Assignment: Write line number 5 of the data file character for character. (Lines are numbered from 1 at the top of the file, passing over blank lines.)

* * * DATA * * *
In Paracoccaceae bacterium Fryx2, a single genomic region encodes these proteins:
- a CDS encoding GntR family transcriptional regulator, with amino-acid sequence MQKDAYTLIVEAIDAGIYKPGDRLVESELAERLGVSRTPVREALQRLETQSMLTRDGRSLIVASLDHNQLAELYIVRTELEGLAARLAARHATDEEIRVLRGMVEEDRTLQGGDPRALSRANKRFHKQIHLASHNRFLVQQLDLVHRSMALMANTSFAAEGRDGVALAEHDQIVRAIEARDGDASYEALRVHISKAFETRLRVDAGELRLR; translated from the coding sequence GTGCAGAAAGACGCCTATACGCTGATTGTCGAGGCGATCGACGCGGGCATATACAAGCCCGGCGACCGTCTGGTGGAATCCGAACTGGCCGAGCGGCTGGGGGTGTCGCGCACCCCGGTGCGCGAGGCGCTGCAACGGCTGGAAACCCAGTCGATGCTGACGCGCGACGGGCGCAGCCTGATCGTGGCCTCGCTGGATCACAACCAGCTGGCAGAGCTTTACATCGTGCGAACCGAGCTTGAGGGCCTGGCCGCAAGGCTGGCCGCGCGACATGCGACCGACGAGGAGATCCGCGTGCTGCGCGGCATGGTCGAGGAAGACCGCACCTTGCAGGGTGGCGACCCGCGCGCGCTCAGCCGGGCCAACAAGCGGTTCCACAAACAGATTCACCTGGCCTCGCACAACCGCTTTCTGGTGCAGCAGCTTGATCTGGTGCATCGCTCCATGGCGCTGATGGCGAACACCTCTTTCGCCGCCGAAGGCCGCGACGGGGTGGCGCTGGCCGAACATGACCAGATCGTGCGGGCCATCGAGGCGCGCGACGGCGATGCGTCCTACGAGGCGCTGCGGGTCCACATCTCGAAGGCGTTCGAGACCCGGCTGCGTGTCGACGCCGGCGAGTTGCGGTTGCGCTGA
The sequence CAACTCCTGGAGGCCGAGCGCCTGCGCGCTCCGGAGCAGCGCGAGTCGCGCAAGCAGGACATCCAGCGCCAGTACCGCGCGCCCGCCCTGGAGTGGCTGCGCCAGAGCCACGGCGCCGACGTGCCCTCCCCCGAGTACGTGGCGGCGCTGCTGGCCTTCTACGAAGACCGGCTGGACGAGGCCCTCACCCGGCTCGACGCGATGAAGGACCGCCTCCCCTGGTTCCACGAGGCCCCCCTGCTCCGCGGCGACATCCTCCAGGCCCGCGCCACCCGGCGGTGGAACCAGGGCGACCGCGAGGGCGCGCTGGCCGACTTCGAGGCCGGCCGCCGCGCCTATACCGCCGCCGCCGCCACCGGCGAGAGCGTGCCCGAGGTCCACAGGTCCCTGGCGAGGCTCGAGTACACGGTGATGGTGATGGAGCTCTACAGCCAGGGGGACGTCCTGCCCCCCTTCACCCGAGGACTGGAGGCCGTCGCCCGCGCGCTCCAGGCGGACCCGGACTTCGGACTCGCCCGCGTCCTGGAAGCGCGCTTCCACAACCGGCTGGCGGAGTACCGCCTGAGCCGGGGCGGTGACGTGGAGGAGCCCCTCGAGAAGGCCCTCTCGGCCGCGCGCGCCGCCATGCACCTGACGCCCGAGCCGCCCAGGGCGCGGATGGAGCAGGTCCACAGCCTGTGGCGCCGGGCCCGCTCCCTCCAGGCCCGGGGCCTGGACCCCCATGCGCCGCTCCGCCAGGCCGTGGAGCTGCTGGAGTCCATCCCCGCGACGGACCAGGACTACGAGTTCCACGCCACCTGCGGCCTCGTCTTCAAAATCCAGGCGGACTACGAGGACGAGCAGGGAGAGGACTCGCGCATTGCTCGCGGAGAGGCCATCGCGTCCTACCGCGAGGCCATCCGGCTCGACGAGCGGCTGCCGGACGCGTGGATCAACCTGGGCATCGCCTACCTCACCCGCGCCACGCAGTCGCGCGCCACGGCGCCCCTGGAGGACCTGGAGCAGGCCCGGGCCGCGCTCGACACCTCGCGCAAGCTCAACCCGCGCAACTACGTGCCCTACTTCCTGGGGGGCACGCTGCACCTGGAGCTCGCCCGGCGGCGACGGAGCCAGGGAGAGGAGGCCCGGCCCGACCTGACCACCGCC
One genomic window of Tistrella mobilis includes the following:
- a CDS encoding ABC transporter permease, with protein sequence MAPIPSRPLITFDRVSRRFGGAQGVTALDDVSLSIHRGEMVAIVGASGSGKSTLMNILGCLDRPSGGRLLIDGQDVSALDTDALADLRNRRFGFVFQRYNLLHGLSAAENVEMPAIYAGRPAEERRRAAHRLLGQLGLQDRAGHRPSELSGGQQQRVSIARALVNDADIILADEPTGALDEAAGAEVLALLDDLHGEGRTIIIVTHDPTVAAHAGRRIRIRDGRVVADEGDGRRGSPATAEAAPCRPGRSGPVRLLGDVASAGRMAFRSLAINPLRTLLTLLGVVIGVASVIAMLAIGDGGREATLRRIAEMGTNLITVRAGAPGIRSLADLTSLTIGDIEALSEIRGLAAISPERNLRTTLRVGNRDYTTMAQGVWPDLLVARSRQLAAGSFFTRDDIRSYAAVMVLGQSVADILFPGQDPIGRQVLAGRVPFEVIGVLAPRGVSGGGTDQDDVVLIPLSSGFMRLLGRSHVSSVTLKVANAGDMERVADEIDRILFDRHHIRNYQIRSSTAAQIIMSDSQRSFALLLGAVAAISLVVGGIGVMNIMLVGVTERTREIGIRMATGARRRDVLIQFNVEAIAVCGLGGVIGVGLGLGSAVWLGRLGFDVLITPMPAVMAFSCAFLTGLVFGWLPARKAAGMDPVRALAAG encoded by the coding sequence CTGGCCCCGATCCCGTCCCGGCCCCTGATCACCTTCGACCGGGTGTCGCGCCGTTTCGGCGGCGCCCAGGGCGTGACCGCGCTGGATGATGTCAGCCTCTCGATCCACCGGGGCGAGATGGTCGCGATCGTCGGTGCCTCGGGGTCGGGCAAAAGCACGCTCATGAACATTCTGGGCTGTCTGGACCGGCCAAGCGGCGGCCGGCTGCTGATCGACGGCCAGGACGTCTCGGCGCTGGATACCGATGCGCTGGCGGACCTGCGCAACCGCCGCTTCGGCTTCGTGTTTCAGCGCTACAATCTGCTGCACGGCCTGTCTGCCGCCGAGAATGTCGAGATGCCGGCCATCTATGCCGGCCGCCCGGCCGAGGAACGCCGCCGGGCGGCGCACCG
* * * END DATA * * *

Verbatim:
- a CDS encoding ABC transporter permease, with protein sequence MAPIPSRPLITFDRVSRRFGGAQGVTALDDVSLSIHRGEMVAIVGASGSGKSTLMNILGCLDRPSGGRLLIDGQDVSALDTDALADLRNRRFGFVFQRYNLLHGLSAAENVEMPAIYAGRPAEERRRAAHRLLGQLGLQDRAGHRPSELSGGQQQRVSIARALVNDADIILADEPTGALDEAAGAEVLALLDDLHGEGRTIIIVTHDPTVAAHAGRRIRIRDGRVVADEGDGRRGSPATAEAAPCRPGRSGPVRLLGDVASAGRMAFRSLAINPLRTLLTLLGVVIGVASVIAMLAIGDGGREATLRRIAEMGTNLITVRAGAPGIRSLADLTSLTIGDIEALSEIRGLAAISPERNLRTTLRVGNRDYTTMAQGVWPDLLVARSRQLAAGSFFTRDDIRSYAAVMVLGQSVADILFPGQDPIGRQVLAGRVPFEVIGVLAPRGVSGGGTDQDDVVLIPLSSGFMRLLGRSHVSSVTLKVANAGDMERVADEIDRILFDRHHIRNYQIRSSTAAQIIMSDSQRSFALLLGAVAAISLVVGGIGVMNIMLVGVTERTREIGIRMATGARRRDVLIQFNVEAIAVCGLGGVIGVGLGLGSAVWLGRLGFDVLITPMPAVMAFSCAFLTGLVFGWLPARKAAGMDPVRALAAG encoded by the coding sequence CTGGCCCCGATCCCGTCCCGGCCCCTGATCACCTTCGACCGGGTGTCGCGCCGTTTCGGCGGCGCCCAGGGCGTGACCGCGCTGGATGATGTCAGCCTCTCGATCCACCGGGGCGAGATGGTCGCGATCGTCGGTGCCTCGGGGTCGGGCAAAAGCACGCTCATGAACATTCTGGGCTGTCTGGACCGGCCAAGCGGCGGCCGGCTGCTGATCGACGGCCAGGACGTCTCGGCGCTGGATACCGATGCGCTGGCGGACCTGCGCAACCGCCGCTTCGGCTTCGTGTTTCAGCGCTACAATCTGCTGCACGGCCTGTCTGCCGCCGAGAATGTCGAGATGCCGGCCATCTATGCCGGCCGCCCGGCCGAGGAACGCCGCCGGGCGGCGCACCG